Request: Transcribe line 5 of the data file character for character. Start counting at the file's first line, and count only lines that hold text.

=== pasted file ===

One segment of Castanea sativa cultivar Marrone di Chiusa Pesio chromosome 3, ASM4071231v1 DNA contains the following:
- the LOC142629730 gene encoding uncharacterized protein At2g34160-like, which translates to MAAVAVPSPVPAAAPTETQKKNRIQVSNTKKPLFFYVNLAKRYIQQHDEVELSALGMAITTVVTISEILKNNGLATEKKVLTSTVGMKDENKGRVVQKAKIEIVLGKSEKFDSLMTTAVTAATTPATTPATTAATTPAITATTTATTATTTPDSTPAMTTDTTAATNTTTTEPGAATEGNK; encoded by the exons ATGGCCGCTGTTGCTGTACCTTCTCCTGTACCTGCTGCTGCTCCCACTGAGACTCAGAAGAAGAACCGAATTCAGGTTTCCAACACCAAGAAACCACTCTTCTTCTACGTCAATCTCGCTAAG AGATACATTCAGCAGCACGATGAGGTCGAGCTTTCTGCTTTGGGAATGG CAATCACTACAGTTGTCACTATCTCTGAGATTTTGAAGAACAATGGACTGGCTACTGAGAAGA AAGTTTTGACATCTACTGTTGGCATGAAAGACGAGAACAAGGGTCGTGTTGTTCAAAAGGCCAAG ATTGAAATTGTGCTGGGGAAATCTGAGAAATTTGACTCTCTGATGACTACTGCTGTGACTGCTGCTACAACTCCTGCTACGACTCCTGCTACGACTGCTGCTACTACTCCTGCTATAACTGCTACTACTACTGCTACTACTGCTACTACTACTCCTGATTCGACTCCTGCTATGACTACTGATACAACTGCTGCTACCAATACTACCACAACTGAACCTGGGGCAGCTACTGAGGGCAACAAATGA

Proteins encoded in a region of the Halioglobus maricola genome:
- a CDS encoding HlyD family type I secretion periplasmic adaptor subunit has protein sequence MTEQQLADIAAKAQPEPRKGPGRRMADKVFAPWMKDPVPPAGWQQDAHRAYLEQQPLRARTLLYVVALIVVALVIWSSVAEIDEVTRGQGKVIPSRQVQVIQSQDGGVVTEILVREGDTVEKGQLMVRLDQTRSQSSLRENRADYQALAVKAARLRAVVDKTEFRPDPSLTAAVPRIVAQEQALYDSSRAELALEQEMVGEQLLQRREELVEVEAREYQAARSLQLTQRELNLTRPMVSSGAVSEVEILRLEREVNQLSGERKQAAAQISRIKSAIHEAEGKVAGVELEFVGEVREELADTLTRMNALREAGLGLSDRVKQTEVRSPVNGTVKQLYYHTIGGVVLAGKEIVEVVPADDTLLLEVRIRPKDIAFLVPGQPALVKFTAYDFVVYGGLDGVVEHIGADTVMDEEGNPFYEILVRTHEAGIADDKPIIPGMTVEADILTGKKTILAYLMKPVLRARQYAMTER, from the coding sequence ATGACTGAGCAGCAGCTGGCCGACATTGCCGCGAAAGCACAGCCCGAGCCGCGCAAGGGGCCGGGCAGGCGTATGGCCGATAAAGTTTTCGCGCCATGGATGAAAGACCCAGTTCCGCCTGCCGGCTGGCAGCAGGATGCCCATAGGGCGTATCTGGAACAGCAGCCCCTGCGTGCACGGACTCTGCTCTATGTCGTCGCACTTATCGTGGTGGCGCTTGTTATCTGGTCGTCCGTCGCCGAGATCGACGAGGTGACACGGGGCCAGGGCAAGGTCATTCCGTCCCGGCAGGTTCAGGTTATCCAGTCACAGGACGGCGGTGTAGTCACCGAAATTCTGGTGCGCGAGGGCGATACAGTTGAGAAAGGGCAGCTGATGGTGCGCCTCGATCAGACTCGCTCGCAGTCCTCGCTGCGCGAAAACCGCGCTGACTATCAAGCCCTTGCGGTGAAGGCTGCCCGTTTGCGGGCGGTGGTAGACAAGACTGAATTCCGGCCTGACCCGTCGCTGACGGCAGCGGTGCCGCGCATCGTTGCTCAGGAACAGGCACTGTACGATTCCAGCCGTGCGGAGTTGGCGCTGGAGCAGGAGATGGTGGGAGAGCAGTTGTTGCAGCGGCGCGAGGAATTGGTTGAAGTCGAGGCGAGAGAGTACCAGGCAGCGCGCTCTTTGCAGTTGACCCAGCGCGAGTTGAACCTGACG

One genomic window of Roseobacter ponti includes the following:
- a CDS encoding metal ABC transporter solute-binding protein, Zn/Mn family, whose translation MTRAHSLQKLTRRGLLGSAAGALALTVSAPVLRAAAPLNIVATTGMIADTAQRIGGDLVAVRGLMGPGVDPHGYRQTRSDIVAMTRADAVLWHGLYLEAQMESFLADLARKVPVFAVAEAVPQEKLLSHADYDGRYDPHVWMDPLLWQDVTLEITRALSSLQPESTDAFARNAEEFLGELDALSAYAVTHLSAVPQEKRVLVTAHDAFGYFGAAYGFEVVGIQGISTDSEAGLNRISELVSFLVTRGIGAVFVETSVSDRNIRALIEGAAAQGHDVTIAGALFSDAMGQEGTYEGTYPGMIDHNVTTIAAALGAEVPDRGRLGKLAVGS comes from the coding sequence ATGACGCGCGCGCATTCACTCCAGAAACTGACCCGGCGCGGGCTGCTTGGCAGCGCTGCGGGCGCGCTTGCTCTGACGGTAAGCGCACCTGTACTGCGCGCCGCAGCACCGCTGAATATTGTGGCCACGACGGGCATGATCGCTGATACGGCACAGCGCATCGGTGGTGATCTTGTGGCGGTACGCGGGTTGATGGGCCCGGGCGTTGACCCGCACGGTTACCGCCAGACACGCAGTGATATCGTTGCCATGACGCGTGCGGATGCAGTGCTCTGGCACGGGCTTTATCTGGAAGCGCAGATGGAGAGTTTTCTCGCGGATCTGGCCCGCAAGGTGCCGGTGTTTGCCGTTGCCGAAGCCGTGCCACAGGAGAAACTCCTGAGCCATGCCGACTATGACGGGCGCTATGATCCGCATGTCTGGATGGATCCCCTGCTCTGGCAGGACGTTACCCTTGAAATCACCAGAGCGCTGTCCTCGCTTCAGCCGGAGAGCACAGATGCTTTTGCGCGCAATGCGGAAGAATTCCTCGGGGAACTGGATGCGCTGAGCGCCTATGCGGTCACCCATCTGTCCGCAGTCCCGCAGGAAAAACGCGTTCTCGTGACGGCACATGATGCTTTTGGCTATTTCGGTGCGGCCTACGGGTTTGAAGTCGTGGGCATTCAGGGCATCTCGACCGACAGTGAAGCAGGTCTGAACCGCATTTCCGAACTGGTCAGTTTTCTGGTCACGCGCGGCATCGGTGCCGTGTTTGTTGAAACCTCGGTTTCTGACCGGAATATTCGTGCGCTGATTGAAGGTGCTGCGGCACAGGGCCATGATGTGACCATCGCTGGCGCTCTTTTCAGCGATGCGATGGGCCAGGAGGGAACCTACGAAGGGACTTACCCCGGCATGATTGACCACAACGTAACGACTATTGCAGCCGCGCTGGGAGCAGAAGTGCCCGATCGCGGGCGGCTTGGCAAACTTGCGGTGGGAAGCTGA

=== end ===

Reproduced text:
One genomic window of Roseobacter ponti includes the following: